It is the same way with Information Technology (IT) costs. The costs of hardware and software are "visible;" they are "above the waterline." Hardware is cheap. Software probably costs more than the hardware it runs on nowadays. Together, these "visible" costs are a small part of the total costs.
Here's an all-too-common scenario. Your organization invests in new systems (hardware and software). The investment is supposed to save the organization time and money while improving quality. But employees, vendors and customers don't have the skills they need to use the new systems nor the time to learn. No money has been set aside to provide training to people. The organization's business processes are not consistent with the way the the new systems are configured, so either you have to change the new systems or change your business processes to accommodate the new systems.
Low and behold, in this all-too-common scenario, the organization doesn’t save any time or money and quality goes to hell. In frustration, the organization scraps the new systems, goes back to the old ways of doing things, and writes off the time and money spent.
Many organizations fail to appreciate the hidden costs of information technology and do not provide for them. So, let's look at the whole "iceberg" of IT costs -- both above and below the waterline, the visible and the hidden costs -- depicted in the graphic below.
- Hardware and software are the visible costs, above the water. They are small in relation to the size of the hidden costs, below the waterline.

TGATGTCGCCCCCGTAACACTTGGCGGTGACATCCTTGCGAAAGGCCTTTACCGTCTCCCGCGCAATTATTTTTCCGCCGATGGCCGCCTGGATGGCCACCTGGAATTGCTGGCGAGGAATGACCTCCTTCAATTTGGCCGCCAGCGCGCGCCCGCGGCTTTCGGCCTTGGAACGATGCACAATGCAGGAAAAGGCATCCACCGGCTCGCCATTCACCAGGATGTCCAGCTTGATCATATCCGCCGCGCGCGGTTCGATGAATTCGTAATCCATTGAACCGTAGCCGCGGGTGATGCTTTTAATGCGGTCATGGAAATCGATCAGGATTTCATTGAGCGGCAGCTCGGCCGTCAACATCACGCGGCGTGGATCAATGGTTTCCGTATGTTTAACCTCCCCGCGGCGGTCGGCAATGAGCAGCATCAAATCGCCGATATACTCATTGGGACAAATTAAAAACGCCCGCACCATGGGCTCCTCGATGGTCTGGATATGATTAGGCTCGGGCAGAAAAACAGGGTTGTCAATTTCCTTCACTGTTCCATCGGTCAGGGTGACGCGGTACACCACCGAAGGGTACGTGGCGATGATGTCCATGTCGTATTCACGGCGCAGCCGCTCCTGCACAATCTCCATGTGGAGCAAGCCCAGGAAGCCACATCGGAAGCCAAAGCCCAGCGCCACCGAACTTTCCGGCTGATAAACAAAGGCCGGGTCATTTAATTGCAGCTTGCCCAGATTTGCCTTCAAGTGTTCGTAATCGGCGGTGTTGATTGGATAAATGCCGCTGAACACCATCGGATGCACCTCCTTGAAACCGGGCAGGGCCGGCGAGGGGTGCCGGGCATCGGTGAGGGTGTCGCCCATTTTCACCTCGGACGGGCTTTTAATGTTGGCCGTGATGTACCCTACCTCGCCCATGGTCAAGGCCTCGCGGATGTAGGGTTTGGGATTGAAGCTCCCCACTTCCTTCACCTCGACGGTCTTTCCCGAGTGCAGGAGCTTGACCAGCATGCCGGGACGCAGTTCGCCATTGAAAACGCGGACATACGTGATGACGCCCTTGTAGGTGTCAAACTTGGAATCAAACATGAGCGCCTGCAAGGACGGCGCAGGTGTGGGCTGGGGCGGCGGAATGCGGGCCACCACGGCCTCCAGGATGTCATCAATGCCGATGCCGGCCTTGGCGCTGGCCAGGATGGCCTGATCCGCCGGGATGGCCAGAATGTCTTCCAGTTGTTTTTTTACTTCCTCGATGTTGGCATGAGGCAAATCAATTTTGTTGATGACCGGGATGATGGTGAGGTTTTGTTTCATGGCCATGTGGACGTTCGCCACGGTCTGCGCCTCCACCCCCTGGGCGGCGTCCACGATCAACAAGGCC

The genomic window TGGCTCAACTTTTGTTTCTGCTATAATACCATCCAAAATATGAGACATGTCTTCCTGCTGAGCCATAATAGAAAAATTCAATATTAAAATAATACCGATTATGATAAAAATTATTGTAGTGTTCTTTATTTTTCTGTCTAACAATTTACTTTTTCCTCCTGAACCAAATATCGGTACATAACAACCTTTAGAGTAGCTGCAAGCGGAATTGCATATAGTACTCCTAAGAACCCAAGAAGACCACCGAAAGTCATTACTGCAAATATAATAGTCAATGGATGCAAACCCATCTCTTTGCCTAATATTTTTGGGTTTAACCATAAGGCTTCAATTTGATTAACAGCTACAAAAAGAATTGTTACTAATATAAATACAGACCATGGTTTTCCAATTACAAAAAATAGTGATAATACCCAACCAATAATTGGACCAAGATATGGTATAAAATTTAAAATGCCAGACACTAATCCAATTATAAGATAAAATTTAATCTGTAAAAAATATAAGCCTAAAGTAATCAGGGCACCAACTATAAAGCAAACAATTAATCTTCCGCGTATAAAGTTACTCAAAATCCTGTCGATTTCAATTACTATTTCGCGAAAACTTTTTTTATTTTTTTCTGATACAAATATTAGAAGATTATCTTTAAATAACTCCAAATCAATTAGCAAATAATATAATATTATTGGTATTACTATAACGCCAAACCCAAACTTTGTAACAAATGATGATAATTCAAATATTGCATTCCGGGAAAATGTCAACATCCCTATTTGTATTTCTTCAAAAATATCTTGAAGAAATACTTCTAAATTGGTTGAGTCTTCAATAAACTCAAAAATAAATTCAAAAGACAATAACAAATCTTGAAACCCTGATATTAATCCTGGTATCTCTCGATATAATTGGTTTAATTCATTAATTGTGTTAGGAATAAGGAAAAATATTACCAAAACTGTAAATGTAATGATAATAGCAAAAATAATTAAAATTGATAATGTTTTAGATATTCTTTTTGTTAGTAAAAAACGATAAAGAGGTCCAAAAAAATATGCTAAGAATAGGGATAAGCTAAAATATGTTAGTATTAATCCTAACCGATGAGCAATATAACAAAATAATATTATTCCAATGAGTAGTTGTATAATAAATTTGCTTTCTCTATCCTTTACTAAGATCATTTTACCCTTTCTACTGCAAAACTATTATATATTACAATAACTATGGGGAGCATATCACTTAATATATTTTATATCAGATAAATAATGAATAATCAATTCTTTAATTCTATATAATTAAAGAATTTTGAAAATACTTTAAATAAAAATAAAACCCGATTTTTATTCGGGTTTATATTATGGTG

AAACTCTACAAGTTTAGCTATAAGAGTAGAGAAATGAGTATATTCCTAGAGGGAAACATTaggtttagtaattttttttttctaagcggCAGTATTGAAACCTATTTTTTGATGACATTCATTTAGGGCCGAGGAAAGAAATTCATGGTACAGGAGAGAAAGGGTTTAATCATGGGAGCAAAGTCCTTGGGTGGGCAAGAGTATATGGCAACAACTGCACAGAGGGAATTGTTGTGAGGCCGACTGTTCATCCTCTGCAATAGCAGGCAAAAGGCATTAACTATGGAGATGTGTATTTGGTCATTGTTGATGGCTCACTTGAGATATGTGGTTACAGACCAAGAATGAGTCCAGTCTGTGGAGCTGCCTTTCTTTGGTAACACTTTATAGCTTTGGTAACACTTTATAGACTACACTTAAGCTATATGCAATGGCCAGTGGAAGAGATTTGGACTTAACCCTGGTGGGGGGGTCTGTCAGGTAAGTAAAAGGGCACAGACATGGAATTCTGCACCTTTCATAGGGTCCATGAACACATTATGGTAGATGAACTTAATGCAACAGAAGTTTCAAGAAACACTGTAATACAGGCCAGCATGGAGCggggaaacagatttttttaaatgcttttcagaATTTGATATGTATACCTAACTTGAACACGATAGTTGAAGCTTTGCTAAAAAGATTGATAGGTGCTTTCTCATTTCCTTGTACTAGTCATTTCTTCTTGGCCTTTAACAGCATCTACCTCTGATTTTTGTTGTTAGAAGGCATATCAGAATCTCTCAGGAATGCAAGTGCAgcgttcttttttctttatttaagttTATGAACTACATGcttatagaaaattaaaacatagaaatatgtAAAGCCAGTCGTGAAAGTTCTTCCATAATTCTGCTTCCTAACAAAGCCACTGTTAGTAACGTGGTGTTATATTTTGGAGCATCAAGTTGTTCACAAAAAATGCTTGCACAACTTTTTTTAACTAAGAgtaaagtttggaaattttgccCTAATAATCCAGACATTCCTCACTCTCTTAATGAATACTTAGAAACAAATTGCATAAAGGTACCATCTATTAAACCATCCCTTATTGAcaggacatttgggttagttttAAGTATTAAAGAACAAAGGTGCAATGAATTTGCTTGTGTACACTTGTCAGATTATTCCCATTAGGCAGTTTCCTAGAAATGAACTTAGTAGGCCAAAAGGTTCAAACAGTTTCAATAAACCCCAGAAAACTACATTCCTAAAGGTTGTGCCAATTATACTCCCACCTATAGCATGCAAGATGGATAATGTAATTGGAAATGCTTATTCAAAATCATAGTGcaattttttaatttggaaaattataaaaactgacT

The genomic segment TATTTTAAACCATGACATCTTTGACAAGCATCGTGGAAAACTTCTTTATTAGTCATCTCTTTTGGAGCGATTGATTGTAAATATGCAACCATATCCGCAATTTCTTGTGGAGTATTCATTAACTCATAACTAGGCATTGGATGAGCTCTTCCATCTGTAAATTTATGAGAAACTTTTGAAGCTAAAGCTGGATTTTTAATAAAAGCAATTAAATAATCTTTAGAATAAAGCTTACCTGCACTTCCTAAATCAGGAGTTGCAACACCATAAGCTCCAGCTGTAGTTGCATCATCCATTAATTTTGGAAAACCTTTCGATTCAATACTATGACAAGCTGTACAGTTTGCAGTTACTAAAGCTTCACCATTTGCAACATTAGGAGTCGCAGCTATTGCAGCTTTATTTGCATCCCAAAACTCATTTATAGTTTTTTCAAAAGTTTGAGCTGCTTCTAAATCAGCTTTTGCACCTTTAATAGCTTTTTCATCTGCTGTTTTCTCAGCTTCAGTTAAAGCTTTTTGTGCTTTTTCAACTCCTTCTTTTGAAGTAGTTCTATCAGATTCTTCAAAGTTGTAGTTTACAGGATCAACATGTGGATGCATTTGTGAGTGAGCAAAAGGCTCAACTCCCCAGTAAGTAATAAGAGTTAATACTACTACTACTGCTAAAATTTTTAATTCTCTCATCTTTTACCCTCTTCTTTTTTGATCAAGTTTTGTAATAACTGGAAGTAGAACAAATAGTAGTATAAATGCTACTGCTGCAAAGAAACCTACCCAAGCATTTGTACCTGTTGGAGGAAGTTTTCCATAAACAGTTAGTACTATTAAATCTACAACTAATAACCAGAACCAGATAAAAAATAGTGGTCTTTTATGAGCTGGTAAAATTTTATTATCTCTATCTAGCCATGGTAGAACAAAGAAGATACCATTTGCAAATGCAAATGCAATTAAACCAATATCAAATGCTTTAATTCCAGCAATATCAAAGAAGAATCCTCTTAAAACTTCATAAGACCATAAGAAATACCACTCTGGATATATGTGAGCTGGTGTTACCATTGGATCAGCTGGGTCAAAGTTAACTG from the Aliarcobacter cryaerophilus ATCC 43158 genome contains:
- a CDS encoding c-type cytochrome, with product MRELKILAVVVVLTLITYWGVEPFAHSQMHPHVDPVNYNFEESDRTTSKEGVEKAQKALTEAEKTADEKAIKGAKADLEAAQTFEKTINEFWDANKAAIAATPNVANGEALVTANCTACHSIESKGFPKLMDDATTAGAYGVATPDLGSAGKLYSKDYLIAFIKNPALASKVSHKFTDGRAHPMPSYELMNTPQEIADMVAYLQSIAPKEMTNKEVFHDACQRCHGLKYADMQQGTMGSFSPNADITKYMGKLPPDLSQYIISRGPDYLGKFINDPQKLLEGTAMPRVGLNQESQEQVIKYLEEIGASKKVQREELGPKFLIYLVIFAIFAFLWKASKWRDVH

- Staff training and development costs make up a large portion of the hidden costs. You have to raise and continually maintain the competency of your staff so they can effectively make use of the hardware and software you provide. These costs include the cost of the time your staff spends in training and development.
- Business process automation means changing the way that you work and the way your clients work with you. This also represents a sizable cost, depending upon whether your organization chooses to “pave the cow paths” or reinvent your operations. Reinventing is more disruptive and costly, but it promises greater benefits.
- Procedures and standards are necessary to safeguard your systems from threats to privacy and security. If you are a healthcare or financial services institution, by law you have to have adequate policies and procedures in place (ref. HIPAA and Graham-Leach-Bliley).
- Corporate policies are important for success in order to provide an environment which fosters change and learning.
Don't be victimized by the IT iceberg. Understand that there is more to IT than hardware and software. Plan and budget accordingly.